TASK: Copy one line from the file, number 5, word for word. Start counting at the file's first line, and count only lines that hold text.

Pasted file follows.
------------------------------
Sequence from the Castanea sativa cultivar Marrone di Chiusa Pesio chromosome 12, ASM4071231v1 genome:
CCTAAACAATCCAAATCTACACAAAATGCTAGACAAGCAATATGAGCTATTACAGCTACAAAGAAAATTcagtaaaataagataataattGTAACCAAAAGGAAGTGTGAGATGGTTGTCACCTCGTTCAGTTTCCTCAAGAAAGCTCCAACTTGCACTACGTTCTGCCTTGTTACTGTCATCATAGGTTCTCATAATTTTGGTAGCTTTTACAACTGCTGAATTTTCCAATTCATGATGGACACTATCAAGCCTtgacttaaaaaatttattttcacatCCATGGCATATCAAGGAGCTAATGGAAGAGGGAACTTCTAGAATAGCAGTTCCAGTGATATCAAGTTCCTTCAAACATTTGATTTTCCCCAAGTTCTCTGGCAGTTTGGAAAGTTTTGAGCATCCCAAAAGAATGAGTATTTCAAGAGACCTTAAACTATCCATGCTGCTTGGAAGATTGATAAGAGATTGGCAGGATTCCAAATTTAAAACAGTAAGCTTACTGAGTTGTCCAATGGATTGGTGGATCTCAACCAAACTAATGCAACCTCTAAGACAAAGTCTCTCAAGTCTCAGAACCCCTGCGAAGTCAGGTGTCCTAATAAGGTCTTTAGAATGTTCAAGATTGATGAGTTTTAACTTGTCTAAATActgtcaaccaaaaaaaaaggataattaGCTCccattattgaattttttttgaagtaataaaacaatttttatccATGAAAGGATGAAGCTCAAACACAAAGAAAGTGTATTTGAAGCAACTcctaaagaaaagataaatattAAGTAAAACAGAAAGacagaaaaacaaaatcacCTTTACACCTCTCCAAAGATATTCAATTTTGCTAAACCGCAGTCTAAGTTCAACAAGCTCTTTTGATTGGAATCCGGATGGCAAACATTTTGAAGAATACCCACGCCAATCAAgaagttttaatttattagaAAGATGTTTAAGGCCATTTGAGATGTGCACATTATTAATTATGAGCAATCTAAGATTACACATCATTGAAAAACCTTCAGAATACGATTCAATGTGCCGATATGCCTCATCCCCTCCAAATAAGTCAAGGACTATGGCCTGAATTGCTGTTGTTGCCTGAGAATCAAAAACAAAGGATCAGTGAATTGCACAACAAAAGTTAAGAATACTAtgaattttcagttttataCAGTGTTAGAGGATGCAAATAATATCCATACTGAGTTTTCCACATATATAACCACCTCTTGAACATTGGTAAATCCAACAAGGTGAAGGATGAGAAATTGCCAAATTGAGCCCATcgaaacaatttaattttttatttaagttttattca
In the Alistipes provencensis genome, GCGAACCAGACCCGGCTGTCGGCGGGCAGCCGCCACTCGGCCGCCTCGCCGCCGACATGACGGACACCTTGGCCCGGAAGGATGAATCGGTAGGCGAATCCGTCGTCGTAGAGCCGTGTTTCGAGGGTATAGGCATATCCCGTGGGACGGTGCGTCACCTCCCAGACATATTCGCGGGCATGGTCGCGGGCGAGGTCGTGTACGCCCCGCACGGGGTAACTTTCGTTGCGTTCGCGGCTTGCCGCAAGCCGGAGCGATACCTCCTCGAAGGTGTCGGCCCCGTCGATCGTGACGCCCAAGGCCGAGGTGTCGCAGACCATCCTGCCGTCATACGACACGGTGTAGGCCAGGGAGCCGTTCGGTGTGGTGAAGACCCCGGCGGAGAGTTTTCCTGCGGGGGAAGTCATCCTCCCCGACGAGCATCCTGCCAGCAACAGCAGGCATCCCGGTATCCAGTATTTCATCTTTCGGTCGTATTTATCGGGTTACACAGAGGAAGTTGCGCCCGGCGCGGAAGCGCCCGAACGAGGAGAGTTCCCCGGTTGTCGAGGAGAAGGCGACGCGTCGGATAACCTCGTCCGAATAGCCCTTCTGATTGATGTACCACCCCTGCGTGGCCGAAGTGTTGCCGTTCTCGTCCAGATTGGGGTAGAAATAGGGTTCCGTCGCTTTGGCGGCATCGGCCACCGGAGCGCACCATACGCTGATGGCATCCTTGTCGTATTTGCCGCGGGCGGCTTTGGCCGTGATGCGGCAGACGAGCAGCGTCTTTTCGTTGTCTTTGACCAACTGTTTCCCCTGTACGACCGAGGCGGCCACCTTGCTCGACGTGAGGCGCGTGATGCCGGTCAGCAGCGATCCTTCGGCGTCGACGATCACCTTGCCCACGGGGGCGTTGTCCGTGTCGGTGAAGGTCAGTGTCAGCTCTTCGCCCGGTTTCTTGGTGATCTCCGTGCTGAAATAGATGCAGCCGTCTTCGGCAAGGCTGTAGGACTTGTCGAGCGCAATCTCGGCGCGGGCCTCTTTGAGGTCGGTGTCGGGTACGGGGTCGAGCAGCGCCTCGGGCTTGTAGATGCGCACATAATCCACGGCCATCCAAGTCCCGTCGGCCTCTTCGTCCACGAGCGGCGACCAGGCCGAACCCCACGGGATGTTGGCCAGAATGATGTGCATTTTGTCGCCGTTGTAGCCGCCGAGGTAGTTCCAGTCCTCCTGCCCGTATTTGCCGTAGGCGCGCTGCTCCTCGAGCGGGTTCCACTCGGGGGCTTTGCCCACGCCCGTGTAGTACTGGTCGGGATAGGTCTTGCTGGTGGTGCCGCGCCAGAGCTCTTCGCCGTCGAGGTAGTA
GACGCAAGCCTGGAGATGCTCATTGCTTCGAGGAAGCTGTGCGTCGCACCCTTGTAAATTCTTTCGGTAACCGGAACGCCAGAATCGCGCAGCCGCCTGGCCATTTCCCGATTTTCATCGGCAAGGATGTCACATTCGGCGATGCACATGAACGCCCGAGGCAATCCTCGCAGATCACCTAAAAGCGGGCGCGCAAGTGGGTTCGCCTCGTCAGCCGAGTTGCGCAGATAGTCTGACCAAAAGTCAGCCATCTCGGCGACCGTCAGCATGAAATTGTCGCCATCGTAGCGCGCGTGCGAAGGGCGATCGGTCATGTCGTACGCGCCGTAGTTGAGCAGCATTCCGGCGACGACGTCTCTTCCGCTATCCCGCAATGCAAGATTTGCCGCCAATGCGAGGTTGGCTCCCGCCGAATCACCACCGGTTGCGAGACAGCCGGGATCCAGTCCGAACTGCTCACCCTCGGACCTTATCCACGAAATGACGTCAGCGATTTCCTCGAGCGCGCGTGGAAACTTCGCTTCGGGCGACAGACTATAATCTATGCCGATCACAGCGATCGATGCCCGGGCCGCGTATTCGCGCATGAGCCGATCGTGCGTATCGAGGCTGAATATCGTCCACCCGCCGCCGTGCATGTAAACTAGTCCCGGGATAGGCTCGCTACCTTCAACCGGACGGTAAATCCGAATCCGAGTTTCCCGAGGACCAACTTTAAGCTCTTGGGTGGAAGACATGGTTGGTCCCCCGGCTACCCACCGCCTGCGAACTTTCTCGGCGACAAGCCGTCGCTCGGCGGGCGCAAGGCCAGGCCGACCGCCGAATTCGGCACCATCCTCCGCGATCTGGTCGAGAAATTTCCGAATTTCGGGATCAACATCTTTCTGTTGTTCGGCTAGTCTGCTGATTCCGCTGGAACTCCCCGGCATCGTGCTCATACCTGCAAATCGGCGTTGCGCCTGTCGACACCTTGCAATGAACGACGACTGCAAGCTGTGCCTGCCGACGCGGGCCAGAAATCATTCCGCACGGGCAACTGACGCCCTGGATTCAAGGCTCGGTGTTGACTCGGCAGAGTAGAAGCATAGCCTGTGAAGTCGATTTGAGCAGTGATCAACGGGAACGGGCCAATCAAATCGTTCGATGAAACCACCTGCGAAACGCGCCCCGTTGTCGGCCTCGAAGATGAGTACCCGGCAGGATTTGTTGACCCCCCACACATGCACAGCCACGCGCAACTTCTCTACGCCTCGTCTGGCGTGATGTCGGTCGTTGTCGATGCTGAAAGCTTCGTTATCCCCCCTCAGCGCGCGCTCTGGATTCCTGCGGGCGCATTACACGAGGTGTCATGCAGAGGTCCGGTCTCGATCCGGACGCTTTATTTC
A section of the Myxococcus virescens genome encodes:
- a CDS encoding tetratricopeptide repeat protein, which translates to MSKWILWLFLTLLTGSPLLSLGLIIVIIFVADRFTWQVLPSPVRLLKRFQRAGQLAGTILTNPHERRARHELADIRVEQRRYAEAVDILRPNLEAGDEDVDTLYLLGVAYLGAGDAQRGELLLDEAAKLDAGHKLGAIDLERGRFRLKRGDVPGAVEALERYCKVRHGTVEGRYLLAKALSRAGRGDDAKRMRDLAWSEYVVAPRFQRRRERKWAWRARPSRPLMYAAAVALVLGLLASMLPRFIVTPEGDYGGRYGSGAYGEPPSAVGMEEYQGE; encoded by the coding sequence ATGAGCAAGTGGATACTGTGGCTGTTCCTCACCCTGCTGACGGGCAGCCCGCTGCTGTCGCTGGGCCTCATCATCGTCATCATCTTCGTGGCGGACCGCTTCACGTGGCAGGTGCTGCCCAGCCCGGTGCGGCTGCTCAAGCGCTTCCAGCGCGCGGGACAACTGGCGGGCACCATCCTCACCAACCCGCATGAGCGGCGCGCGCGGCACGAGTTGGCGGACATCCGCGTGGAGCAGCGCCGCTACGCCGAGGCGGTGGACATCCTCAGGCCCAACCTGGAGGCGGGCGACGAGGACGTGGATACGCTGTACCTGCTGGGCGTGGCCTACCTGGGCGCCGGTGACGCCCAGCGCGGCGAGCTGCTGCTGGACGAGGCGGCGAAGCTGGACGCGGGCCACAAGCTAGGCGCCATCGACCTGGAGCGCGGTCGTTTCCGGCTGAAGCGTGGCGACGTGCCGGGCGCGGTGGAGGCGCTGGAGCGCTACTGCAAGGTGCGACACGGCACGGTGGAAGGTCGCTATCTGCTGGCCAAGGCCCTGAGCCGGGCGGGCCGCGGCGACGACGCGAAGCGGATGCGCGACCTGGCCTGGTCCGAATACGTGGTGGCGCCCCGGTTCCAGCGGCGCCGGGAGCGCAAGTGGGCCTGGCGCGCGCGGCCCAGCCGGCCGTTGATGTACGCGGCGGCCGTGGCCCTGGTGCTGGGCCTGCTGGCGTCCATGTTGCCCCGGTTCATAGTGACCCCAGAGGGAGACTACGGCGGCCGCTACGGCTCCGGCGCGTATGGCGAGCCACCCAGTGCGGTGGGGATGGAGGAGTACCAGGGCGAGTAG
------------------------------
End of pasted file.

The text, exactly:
A section of the Myxococcus virescens genome encodes: